Tobias Wong and Cynthia Hathaway
Co-presented by Motherbrand and the Toronto International Design Festival
January 23 @ Harbourfront Centre
By Tina Chu
The two designers kicked off the lecture with a photojournal presentation of a trip inside Honest Ed’s. Sifting through holographic clocks, chrome-coloured figurines, ad-hoc signs, and eccentric slogans, what most entertained Hathaway and Wong was the idea that each outrageous item is the result of conscious decisions.
Addressing the topic of the lecture, Design Collaboration: Projects and Process, Wong and Hathaway identified collaboration as a tool for decision-making, a means to move away from self-centered designs and to problem-solve.
For Hathaway, first to talk about her collaborative projects, collaboration is more than cooperation between colleagues. As she introduced her works, lÓffice Perfume and Souvenirs Revisited, amongst others, it became apparent how each product collaborates with its context and its precedents and in so doing, facilitates and induces thought.
lÓffice Perfume is a unisex fragrance reflective of life at the office. Its container is made of pink eraser material, which is further encased in a notepad allowing it to camouflage on any office desk. It completely lacks the sex and glamour other perfumes evoke and is, therefore, perfect for work.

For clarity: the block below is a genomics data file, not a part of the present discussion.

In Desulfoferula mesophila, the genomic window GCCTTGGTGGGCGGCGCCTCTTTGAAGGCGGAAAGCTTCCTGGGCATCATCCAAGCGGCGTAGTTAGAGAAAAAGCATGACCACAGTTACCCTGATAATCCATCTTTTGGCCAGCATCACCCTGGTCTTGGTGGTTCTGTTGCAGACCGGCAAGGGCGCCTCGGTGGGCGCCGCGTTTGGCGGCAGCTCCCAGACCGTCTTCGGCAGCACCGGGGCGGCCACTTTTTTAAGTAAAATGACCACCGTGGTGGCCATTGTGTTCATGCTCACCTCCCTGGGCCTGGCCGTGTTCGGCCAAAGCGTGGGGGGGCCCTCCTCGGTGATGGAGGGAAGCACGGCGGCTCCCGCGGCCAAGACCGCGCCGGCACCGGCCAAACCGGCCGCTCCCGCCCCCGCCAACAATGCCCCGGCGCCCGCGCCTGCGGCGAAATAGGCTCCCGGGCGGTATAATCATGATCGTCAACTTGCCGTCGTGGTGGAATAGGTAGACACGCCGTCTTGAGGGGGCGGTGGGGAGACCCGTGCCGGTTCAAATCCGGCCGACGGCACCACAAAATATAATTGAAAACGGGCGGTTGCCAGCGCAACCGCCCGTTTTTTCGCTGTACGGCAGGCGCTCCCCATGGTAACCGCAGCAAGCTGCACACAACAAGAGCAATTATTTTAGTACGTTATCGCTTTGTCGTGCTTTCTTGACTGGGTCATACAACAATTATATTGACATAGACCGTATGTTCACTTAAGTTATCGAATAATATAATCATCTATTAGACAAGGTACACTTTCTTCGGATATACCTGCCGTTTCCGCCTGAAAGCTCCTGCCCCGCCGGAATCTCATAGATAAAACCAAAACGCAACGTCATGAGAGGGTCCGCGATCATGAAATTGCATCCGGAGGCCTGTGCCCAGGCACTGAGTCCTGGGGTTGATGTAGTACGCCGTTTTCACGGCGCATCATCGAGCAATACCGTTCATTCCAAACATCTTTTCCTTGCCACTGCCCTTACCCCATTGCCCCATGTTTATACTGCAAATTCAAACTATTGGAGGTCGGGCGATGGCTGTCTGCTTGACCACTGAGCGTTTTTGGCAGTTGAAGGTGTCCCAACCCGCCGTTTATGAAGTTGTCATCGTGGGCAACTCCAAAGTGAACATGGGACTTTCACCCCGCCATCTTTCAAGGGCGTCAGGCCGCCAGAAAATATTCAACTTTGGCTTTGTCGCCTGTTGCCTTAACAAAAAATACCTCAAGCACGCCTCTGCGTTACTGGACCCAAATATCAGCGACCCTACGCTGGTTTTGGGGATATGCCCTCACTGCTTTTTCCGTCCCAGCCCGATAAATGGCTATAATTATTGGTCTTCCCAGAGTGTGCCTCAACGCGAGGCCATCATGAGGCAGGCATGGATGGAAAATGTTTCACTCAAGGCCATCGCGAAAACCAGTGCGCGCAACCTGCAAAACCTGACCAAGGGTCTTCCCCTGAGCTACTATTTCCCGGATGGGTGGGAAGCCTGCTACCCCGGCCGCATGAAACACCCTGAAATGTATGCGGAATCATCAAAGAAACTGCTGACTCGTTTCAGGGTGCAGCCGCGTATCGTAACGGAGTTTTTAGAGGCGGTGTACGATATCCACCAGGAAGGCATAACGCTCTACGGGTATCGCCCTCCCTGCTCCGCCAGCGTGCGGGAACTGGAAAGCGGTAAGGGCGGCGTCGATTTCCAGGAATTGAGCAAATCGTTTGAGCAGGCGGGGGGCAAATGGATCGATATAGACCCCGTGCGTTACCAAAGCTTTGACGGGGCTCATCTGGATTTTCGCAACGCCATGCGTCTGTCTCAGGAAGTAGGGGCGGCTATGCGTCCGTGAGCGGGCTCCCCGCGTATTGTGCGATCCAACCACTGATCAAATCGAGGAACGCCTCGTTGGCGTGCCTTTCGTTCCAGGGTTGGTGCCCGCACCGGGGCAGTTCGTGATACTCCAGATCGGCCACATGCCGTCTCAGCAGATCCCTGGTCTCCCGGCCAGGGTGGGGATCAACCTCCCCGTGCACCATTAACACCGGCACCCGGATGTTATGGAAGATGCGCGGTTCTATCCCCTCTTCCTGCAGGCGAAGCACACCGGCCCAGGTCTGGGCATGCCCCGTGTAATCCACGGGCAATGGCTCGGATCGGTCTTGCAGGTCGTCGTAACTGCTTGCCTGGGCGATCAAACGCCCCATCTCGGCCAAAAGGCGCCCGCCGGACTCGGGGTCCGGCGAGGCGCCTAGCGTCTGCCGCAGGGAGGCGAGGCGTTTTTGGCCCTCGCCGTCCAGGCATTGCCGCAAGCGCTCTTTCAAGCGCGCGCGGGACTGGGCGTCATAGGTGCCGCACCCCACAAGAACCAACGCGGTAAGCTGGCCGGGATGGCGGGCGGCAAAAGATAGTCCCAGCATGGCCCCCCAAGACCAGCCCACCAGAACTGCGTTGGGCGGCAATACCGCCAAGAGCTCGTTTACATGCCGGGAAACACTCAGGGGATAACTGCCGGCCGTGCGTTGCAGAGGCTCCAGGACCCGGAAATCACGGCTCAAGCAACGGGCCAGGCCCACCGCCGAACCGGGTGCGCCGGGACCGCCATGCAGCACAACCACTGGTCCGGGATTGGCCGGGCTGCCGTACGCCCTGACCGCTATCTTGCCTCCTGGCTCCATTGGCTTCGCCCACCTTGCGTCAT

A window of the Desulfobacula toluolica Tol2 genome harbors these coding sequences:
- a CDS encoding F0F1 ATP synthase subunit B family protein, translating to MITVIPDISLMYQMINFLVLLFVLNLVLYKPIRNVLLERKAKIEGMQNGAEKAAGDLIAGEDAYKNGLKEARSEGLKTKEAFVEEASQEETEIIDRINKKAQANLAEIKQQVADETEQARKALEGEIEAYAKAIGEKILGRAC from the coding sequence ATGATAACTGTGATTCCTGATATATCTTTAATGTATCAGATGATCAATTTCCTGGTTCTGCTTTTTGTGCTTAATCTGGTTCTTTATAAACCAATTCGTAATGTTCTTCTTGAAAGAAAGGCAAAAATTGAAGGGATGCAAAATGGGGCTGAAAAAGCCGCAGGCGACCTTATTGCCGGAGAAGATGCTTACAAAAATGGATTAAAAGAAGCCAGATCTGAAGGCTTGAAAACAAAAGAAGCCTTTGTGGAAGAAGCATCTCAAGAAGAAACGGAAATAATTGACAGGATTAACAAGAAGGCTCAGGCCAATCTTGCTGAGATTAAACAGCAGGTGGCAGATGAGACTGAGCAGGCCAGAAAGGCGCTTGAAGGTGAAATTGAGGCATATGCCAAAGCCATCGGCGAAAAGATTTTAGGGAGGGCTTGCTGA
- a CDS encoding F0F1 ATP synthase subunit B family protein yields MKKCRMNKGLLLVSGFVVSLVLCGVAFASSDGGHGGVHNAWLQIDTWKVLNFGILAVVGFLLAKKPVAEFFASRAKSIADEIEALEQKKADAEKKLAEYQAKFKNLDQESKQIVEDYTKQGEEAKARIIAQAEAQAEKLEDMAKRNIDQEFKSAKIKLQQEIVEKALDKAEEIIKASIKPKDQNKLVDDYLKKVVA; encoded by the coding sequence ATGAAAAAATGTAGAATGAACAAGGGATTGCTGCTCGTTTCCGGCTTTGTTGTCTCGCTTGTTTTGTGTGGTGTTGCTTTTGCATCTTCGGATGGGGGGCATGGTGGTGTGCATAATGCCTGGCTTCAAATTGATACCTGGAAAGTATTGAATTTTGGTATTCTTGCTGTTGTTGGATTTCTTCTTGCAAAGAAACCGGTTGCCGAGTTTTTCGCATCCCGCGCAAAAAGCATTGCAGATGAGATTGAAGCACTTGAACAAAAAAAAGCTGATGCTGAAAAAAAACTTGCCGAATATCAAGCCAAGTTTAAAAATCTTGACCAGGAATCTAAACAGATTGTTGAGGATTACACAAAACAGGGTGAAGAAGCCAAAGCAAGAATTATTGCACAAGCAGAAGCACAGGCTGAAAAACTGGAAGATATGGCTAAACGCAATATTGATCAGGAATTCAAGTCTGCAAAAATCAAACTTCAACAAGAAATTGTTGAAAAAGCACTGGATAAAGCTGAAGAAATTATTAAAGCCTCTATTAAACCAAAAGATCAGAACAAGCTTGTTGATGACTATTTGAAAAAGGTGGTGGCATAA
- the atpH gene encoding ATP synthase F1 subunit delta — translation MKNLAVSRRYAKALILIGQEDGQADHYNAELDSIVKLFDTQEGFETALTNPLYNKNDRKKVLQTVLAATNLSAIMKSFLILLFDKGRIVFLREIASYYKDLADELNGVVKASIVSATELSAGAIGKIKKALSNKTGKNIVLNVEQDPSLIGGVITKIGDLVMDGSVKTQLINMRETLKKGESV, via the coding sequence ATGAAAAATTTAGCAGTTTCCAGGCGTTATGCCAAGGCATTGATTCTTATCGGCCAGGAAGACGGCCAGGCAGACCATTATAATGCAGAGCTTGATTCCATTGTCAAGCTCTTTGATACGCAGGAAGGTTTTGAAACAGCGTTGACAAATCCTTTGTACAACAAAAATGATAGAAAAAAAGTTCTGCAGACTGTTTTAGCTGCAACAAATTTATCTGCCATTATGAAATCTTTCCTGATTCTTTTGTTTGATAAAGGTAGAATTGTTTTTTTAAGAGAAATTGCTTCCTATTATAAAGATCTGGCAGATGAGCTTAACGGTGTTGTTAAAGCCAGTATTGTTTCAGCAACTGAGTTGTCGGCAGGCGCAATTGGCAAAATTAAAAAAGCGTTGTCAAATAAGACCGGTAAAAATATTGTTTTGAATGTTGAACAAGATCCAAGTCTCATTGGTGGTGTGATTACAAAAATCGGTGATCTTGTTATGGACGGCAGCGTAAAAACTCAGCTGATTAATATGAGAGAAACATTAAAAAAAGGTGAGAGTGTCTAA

In Souvenirs Revisited, nature-centric Canadian identities are stripped of romanticism for a contemporary update. Departing from Blue Mountain Pottery collectibles, Hathaway doesn’t discard but edits well-known Canadian icons into more functional representations.
Now, those who’d like to remember Canada through porcelain collectibles can purchase a sinking polar bear, a melting Inuit, and a deer with Mercedes-trademarked antlers. But Hathaway’s revisions not only voice her concerns with misconceptions of Canada, but with our own mediated and manufactured experience of nature.
In Wong’s examples, Wrong Store and The Candy Shoppe: Papabubble x Cappellini, collaboration, though deployed similarly to Hathaway in its integration of context and precedents, is used mainly to juxtapose the cooperating entities.
Inspired by Maurizio Cattelan’s Wrong Gallery, Wong and Gregory Krum’s The Wrong Store is a store in every sense of the word except that it’s never open. While everything is for sale, products in the store can only be purchased as an installation.
Truncating the ritual of consumption, the store examines concepts of the gallery as a store and of the store as a gallery and toys with ideas of desire and of the unattainable — unless you have several millions to spare.
Set up in Cappellini’s flagship showroom in SoHo, the Shoppe was designed to match the economic climate, allowing shoppers to take home innovative design without the steep price. Besides shifting one’s experience of Cappellini, it was also a rare opportunity to see 150 children, invited to the Shoppe’s opening, run through the Italian showroom on a sugar high.
From Wong and Hathaway’s projects, collaboration in design is perhaps best characterized as awareness of what informs one’s project and how to balance context, heritage, and intents — that of the designer and of the consumer.
“In Holland, where a large community of designers exists, you’re constantly asked why,” said Hathaway, “and the answer is never ‘why not?’ You have to be ready to defend your design.”